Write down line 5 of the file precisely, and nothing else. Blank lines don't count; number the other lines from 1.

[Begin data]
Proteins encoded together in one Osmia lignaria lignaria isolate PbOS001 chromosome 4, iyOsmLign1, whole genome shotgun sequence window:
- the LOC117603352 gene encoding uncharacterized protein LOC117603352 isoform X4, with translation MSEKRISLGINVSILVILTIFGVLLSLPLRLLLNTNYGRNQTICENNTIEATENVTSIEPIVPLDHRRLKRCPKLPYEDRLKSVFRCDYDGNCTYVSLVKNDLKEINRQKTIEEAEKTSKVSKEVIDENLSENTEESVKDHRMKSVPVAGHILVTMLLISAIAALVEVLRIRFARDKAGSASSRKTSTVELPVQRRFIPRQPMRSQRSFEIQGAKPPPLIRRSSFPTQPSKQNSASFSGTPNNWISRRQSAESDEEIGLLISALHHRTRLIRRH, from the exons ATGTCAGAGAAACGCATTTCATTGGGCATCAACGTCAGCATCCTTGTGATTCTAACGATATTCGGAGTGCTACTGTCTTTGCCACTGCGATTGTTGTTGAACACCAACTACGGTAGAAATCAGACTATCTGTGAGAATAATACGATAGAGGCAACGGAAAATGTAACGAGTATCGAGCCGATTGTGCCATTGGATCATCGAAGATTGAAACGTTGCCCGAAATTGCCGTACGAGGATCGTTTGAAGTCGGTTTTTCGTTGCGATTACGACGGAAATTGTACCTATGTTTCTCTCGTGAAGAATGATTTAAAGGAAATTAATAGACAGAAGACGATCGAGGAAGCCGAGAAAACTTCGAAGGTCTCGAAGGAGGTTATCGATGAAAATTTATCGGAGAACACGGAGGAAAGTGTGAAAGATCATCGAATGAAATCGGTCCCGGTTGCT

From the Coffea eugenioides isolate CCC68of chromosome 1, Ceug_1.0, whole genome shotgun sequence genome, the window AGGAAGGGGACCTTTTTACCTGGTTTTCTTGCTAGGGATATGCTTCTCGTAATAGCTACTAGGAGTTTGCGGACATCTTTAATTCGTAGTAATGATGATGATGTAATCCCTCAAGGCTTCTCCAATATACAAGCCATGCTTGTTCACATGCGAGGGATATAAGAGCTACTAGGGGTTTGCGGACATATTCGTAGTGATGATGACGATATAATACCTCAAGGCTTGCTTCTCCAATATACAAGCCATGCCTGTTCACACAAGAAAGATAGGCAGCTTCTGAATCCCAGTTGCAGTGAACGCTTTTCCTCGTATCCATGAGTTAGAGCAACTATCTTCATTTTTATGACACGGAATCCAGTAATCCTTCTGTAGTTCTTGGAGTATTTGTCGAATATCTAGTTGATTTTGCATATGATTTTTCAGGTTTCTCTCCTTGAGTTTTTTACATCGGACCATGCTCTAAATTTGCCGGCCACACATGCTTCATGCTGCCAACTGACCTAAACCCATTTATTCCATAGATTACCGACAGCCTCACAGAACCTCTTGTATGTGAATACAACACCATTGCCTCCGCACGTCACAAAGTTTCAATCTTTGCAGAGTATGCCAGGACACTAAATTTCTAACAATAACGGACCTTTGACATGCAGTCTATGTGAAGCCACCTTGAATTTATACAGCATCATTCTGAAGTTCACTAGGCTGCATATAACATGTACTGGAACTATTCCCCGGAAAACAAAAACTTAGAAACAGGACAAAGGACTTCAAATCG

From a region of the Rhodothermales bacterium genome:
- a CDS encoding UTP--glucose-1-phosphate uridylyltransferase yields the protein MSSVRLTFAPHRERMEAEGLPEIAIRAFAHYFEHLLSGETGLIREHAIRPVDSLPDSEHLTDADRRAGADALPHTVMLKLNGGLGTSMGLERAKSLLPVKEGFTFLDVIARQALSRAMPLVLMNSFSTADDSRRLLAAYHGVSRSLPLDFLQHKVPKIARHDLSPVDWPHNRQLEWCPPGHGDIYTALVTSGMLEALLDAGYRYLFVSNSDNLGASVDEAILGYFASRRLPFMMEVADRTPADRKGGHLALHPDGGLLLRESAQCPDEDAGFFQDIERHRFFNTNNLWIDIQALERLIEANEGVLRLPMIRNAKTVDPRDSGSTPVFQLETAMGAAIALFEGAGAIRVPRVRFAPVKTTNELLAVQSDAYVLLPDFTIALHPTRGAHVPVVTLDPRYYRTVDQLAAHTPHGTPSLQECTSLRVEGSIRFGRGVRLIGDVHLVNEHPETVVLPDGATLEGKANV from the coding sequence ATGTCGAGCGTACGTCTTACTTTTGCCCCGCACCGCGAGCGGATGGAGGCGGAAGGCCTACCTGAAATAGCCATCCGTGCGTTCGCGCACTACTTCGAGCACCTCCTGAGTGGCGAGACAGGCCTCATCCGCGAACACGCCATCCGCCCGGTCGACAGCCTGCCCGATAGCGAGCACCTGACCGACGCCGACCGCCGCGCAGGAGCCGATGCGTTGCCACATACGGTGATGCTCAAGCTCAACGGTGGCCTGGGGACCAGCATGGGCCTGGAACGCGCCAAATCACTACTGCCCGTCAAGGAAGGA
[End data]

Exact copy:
- a CDS encoding UTP--glucose-1-phosphate uridylyltransferase yields the protein MSSVRLTFAPHRERMEAEGLPEIAIRAFAHYFEHLLSGETGLIREHAIRPVDSLPDSEHLTDADRRAGADALPHTVMLKLNGGLGTSMGLERAKSLLPVKEGFTFLDVIARQALSRAMPLVLMNSFSTADDSRRLLAAYHGVSRSLPLDFLQHKVPKIARHDLSPVDWPHNRQLEWCPPGHGDIYTALVTSGMLEALLDAGYRYLFVSNSDNLGASVDEAILGYFASRRLPFMMEVADRTPADRKGGHLALHPDGGLLLRESAQCPDEDAGFFQDIERHRFFNTNNLWIDIQALERLIEANEGVLRLPMIRNAKTVDPRDSGSTPVFQLETAMGAAIALFEGAGAIRVPRVRFAPVKTTNELLAVQSDAYVLLPDFTIALHPTRGAHVPVVTLDPRYYRTVDQLAAHTPHGTPSLQECTSLRVEGSIRFGRGVRLIGDVHLVNEHPETVVLPDGATLEGKANV from the coding sequence ATGTCGAGCGTACGTCTTACTTTTGCCCCGCACCGCGAGCGGATGGAGGCGGAAGGCCTACCTGAAATAGCCATCCGTGCGTTCGCGCACTACTTCGAGCACCTCCTGAGTGGCGAGACAGGCCTCATCCGCGAACACGCCATCCGCCCGGTCGACAGCCTGCCCGATAGCGAGCACCTGACCGACGCCGACCGCCGCGCAGGAGCCGATGCGTTGCCACATACGGTGATGCTCAAGCTCAACGGTGGCCTGGGGACCAGCATGGGCCTGGAACGCGCCAAATCACTACTGCCCGTCAAGGAAGGA